The Medicines and Poisons Act 2014/Regulations 2016 do not regulate ADHD diagnosis per se, only the prescribing of Schedule 8 stimulant medicines.
Unfortunately, the current restrictive requirements of the Medicines and Poisons Regulations 2016 only allow the Department to authorise a WA based specialist as an ‘authorised stimulant prescriber’ and, similarly, a GP can only be nominated as a co-prescriber by a WA ‘authorised stimulant prescriber’.
As the WA legislation only applies within the WA borders, the Department is unable to authorise an interstate specialist as an ‘authorised stimulant prescriber’ in WA.
We are taking steps to seek amendment of the Medicines and Poisons Regulations 2016 to better support emerging models of care, such as shared care arrangements between the patient’s WA based general practitioner and a specialist located interstate, with whom the patient consults via telehealth.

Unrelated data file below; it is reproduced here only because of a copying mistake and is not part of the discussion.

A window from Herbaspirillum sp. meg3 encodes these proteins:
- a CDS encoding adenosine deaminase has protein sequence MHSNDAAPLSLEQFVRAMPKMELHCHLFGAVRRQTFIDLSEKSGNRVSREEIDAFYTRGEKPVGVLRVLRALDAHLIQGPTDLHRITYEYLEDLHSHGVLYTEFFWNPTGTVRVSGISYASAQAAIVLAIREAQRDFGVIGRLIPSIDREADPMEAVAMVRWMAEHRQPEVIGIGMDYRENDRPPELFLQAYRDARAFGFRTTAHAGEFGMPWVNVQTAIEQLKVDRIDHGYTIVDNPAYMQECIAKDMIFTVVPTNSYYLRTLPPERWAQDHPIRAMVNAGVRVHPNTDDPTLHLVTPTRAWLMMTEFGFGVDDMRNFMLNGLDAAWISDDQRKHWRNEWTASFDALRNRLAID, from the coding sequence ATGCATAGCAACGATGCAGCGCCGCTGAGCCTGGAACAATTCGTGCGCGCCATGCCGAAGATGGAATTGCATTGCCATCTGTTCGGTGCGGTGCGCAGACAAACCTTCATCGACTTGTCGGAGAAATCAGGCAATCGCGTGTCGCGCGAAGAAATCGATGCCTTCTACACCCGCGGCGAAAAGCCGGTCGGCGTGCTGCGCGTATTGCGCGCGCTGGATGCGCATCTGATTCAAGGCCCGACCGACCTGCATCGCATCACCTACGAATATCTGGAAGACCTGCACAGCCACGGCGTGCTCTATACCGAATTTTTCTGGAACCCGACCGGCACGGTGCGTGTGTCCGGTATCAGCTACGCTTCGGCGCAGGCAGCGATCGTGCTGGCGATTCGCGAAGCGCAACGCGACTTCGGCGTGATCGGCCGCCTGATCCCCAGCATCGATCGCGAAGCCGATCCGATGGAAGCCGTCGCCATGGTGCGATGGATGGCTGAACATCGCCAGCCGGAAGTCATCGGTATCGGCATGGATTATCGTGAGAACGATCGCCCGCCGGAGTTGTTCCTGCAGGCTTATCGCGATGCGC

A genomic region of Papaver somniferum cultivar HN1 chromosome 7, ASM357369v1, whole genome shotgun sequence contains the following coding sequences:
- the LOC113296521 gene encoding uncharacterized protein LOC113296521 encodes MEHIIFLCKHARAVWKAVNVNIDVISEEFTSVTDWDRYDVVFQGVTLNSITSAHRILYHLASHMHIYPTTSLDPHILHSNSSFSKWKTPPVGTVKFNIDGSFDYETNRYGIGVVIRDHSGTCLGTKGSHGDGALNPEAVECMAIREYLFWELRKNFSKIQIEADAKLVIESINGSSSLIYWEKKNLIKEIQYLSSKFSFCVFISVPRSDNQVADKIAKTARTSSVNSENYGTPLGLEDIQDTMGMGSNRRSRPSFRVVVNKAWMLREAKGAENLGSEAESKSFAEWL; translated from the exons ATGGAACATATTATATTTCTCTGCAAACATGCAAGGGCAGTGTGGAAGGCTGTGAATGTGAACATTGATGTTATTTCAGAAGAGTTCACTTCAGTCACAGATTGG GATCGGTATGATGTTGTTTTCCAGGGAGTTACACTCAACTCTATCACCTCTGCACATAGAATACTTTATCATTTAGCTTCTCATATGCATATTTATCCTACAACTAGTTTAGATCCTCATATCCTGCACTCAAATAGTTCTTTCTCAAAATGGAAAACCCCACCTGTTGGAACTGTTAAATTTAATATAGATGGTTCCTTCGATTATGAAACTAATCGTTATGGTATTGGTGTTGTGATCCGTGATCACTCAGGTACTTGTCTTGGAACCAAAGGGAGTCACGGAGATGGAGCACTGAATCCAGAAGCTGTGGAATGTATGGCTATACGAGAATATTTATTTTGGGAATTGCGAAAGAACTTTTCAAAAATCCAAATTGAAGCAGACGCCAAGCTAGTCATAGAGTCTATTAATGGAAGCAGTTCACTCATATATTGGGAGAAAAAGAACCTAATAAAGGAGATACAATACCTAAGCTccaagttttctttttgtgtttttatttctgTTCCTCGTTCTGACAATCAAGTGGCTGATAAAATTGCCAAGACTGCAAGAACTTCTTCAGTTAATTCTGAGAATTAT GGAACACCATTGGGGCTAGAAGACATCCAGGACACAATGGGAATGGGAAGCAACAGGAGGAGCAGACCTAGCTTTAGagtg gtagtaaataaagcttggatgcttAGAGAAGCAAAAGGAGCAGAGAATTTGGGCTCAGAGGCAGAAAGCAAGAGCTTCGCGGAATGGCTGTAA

Unfortunately, regulatory amendments take time and it will likely be up to 12 months before the law controlling prescribing in WA catches up with this type of model of care.
Currently, this means that prescriptions for stimulant medicines in Schedule 8 written by a prescriber located interstate cannot be dispensed by a pharmacy located in Western Australia. Although not ideal, an interstate pharmacy could dispense the medication and mail it to the patient in WA.
If treatment is with Schedule 4 medicines (e.g. atomoxetine, guanfacine), there is no impediment through the Medicines and Poisons legislation as there are no additional authorisation requirements to prescribe any Schedule 4 medicines.
Similarly, any non-pharmacological treatments are not regulated through the Medicines and Poisons legislation.
Whilst I realise S8 stimulants are a key treatment option for children and young people with ADHD, it should not be assumed that every patient diagnosed with this condition will be treated with these particular medicines.